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5 Motorcycles That Became an Italian Symbol

When emotions are turned into design on two wheels

5 Motorcycles That Became an Italian Symbol When emotions are turned into design on two wheels


For many people, the bike is a synonym of freedom and joy. Though, sometimes it happens that, for any reason, the two wheels becomes something more, finding a special place in the hearts of fans and not only. Whether for aesthetics, power or technical solutions, some motorcycles become true works of art, able to embody the values of Made in Italy and to give authentic unique emotions for all generations.

nss magazine have identified 5 models of Italian bikes, different in segments and displacements, that have deeply influenced the Italian and international motorcycle culture, becoming design icons worldwide recognized and able to export to other Countries some of the Italian know-how and style that still have much to say.



Husqvarna sms 125 2t


The brand, of Swedish origin, was owned by Cagiva from 1987 to 2007, with the production site in Cassinetta di Biandronno, near Varese. How not to tell you about the "Husky" sms 125 2t, one of the most loved 2-stroke motard by sixteen-year-olds in Italy? Three series have been made, but perhaps the most iconic is the one from 2006 to 2008, with silver frame, gold forks and red and white plastic. Well prepared for power processing on the engine (but perhaps a little delicate), the Husqvarna sms 125 2t is a bike still able to give great emotions to young motorcyclists who dream of a bit of freedom to 2%.


MV Agusta F4

When you think of engineering and art on two wheels, you are thinking of the MV Agusta F4. Born from the mind of Massimo Tamburini, the father-designer of some of the most beautiful sports bikes, with the help of Claudio Castiglioni and the precious mechanical advices from Ferrari, it has always been more than just a motorcycle. The name, F4, where "F" stands for Ferrari and 4 the number of cylinders, is already an important declaration of intents.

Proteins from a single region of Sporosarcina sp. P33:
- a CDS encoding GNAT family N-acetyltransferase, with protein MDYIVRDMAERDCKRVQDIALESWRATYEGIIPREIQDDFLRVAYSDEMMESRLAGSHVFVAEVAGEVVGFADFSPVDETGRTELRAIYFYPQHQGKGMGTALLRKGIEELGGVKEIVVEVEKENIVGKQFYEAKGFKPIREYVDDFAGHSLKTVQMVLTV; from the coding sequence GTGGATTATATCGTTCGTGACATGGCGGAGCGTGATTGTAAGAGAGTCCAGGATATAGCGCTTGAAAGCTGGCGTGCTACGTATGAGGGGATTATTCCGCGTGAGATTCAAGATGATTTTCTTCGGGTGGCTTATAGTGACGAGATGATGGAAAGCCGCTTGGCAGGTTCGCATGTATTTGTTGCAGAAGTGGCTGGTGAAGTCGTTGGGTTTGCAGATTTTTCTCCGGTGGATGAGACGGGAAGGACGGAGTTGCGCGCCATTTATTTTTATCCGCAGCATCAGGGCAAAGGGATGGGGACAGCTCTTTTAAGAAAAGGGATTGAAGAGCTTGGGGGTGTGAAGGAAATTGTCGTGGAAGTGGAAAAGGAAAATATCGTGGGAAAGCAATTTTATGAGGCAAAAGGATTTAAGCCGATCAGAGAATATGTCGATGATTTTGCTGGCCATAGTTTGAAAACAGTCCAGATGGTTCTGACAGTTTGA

When it was presented in 1997, the F4 750 was a real surprise: in a short time everybody understood that this bike was the ultimate expression in terms of design and performance for those times, and that it would become a milestone. That wind sculptured windscreen, with the rhomboidal headlight in the middle, the tapered fairing and the exhaust system called "organ pipes", were something unimaginable for the time. The first examples were proposed in a limited series called "Gold Series", because of the forks and rims in gold color, as well as the presence of precious details in carbon and magnesium. In 2001, the first restyling took place, with the presentation of the F4 1000 model, identical in appearance but with the new engine. This version had several other special series, such as the F4 SPR, the F4 Tamburini in carbon and titanium, the R312 (where 312 is the km/h, its top speed) and the very precious F4 CC, a celebratory version by Claudio Castiglioni, sold at the record price of 100,000 euros (with a Rolex and a Trussardi jacket). A second restyling was carried out in 2009, but the interventions focused more on mechanics and performance.

The MV Agusta F4 1000S also appears on the big screen in The Dark Knight (Christopher Nolan, 2008), when Christian Bale aka Bruce Wayne drives the bike with elegant aggressiveness along the streets of New York.


Cagiva Elefant 900

In the scenario of Italian production, the Cagiva Elefant is a real unique jewel that has been able to update over time. Born back in 1984, that means in years when the most popular bikes in the industry were small and medium displacement enduro bikes, the first Cagiva Elefant 125 (then declined in the 200 cc, 250 cc and 350 cc variants) was presented in an international market dominated by European and Japanese offers; the bikes were quite successful, but did not keep pace with the competitors.